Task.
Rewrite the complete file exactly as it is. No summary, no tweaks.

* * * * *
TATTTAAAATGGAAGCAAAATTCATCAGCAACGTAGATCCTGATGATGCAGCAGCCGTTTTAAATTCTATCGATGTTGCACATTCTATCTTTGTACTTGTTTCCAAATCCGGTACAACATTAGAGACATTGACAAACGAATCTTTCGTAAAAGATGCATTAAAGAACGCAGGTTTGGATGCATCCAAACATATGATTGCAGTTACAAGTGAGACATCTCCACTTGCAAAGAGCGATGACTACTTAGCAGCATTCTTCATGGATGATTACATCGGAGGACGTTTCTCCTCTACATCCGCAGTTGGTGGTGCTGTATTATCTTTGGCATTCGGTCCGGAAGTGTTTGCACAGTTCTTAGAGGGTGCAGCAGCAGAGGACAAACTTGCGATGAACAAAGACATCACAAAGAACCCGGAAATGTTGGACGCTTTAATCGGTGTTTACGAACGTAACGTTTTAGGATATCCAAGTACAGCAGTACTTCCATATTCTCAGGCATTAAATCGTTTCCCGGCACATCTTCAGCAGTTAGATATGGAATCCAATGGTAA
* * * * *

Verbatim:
TATTTAAAATGGAAGCAAAATTCATCAGCAACGTAGATCCTGATGATGCAGCAGCCGTTTTAAATTCTATCGATGTTGCACATTCTATCTTTGTACTTGTTTCCAAATCCGGTACAACATTAGAGACATTGACAAACGAATCTTTCGTAAAAGATGCATTAAAGAACGCAGGTTTGGATGCATCCAAACATATGATTGCAGTTACAAGTGAGACATCTCCACTTGCAAAGAGCGATGACTACTTAGCAGCATTCTTCATGGATGATTACATCGGAGGACGTTTCTCCTCTACATCCGCAGTTGGTGGTGCTGTATTATCTTTGGCATTCGGTCCGGAAGTGTTTGCACAGTTCTTAGAGGGTGCAGCAGCAGAGGACAAACTTGCGATGAACAAAGACATCACAAAGAACCCGGAAATGTTGGACGCTTTAATCGGTGTTTACGAACGTAACGTTTTAGGATATCCAAGTACAGCAGTACTTCCATATTCTCAGGCATTAAATCGTTTCCCGGCACATCTTCAGCAGTTAGATATGGAATCCAATGGTAA